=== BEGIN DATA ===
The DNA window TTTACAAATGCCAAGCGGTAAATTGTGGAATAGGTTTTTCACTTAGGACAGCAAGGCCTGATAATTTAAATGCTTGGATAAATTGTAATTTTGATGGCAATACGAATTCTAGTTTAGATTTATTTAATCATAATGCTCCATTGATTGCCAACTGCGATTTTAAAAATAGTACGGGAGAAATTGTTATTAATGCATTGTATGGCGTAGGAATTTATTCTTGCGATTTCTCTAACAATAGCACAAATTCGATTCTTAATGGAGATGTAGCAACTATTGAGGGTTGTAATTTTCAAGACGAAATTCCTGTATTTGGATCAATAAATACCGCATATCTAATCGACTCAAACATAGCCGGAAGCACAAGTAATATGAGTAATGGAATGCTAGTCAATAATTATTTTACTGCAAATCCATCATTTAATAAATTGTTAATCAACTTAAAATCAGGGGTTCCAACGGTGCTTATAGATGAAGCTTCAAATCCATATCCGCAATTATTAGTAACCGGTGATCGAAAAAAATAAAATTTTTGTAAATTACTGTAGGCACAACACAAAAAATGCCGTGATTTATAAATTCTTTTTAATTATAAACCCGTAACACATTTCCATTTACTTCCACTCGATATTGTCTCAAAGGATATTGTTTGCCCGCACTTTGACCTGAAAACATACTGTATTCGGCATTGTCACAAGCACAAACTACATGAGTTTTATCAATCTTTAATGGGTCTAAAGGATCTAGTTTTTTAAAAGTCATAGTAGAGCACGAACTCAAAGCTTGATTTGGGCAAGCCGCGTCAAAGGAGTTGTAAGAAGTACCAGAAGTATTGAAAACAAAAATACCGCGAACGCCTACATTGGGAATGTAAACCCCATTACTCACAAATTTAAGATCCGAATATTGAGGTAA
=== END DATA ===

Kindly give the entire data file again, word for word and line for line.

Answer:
The DNA window TTTACAAATGCCAAGCGGTAAATTGTGGAATAGGTTTTTCACTTAGGACAGCAAGGCCTGATAATTTAAATGCTTGGATAAATTGTAATTTTGATGGCAATACGAATTCTAGTTTAGATTTATTTAATCATAATGCTCCATTGATTGCCAACTGCGATTTTAAAAATAGTACGGGAGAAATTGTTATTAATGCATTGTATGGCGTAGGAATTTATTCTTGCGATTTCTCTAACAATAGCACAAATTCGATTCTTAATGGAGATGTAGCAACTATTGAGGGTTGTAATTTTCAAGACGAAATTCCTGTATTTGGATCAATAAATACCGCATATCTAATCGACTCAAACATAGCCGGAAGCACAAGTAATATGAGTAATGGAATGCTAGTCAATAATTATTTTACTGCAAATCCATCATTTAATAAATTGTTAATCAACTTAAAATCAGGGGTTCCAACGGTGCTTATAGATGAAGCTTCAAATCCATATCCGCAATTATTAGTAACCGGTGATCGAAAAAAATAAAATTTTTGTAAATTACTGTAGGCACAACACAAAAAATGCCGTGATTTATAAATTCTTTTTAATTATAAACCCGTAACACATTTCCATTTACTTCCACTCGATATTGTCTCAAAGGATATTGTTTGCCCGCACTTTGACCTGAAAACATACTGTATTCGGCATTGTCACAAGCACAAACTACATGAGTTTTATCAATCTTTAATGGGTCTAAAGGATCTAGTTTTTTAAAAGTCATAGTAGAGCACGAACTCAAAGCTTGATTTGGGCAAGCCGCGTCAAAGGAGTTGTAAGAAGTACCAGAAGTATTGAAAACAAAAATACCGCGAACGCCTACATTGGGAATGTAAACCCCATTACTCACAAATTTAAGATCCGAATATTGAGGTAA